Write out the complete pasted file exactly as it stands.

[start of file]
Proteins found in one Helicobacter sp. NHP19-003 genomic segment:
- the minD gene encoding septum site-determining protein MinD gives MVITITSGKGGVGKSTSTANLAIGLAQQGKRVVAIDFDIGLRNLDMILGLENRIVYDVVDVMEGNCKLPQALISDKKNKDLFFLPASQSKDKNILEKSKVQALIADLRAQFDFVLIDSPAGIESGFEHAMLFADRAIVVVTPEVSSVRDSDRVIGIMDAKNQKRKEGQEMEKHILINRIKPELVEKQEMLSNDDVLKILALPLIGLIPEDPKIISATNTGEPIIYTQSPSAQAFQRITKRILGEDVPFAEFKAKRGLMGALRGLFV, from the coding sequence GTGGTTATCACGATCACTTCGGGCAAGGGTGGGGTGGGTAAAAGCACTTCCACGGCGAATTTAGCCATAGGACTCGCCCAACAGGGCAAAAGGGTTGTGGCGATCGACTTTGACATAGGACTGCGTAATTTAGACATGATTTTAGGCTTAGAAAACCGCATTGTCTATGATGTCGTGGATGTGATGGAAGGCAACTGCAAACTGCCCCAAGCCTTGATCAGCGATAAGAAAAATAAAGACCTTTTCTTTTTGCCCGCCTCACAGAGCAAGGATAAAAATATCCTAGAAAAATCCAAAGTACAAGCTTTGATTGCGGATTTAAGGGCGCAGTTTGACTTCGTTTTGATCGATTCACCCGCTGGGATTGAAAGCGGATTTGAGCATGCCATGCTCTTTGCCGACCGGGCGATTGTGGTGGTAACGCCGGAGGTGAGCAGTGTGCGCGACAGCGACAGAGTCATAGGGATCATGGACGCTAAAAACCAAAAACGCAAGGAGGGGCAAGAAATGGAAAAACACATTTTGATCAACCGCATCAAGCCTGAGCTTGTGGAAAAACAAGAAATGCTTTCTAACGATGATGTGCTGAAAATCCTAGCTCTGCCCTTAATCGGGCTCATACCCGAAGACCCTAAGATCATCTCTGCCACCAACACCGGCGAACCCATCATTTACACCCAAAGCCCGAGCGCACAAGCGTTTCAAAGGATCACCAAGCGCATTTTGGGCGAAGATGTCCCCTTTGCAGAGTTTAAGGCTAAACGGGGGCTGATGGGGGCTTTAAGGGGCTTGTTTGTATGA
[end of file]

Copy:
Proteins found in one Helicobacter sp. NHP19-003 genomic segment:
- the minD gene encoding septum site-determining protein MinD gives MVITITSGKGGVGKSTSTANLAIGLAQQGKRVVAIDFDIGLRNLDMILGLENRIVYDVVDVMEGNCKLPQALISDKKNKDLFFLPASQSKDKNILEKSKVQALIADLRAQFDFVLIDSPAGIESGFEHAMLFADRAIVVVTPEVSSVRDSDRVIGIMDAKNQKRKEGQEMEKHILINRIKPELVEKQEMLSNDDVLKILALPLIGLIPEDPKIISATNTGEPIIYTQSPSAQAFQRITKRILGEDVPFAEFKAKRGLMGALRGLFV, from the coding sequence GTGGTTATCACGATCACTTCGGGCAAGGGTGGGGTGGGTAAAAGCACTTCCACGGCGAATTTAGCCATAGGACTCGCCCAACAGGGCAAAAGGGTTGTGGCGATCGACTTTGACATAGGACTGCGTAATTTAGACATGATTTTAGGCTTAGAAAACCGCATTGTCTATGATGTCGTGGATGTGATGGAAGGCAACTGCAAACTGCCCCAAGCCTTGATCAGCGATAAGAAAAATAAAGACCTTTTCTTTTTGCCCGCCTCACAGAGCAAGGATAAAAATATCCTAGAAAAATCCAAAGTACAAGCTTTGATTGCGGATTTAAGGGCGCAGTTTGACTTCGTTTTGATCGATTCACCCGCTGGGATTGAAAGCGGATTTGAGCATGCCATGCTCTTTGCCGACCGGGCGATTGTGGTGGTAACGCCGGAGGTGAGCAGTGTGCGCGACAGCGACAGAGTCATAGGGATCATGGACGCTAAAAACCAAAAACGCAAGGAGGGGCAAGAAATGGAAAAACACATTTTGATCAACCGCATCAAGCCTGAGCTTGTGGAAAAACAAGAAATGCTTTCTAACGATGATGTGCTGAAAATCCTAGCTCTGCCCTTAATCGGGCTCATACCCGAAGACCCTAAGATCATCTCTGCCACCAACACCGGCGAACCCATCATTTACACCCAAAGCCCGAGCGCACAAGCGTTTCAAAGGATCACCAAGCGCATTTTGGGCGAAGATGTCCCCTTTGCAGAGTTTAAGGCTAAACGGGGGCTGATGGGGGCTTTAAGGGGCTTGTTTGTATGA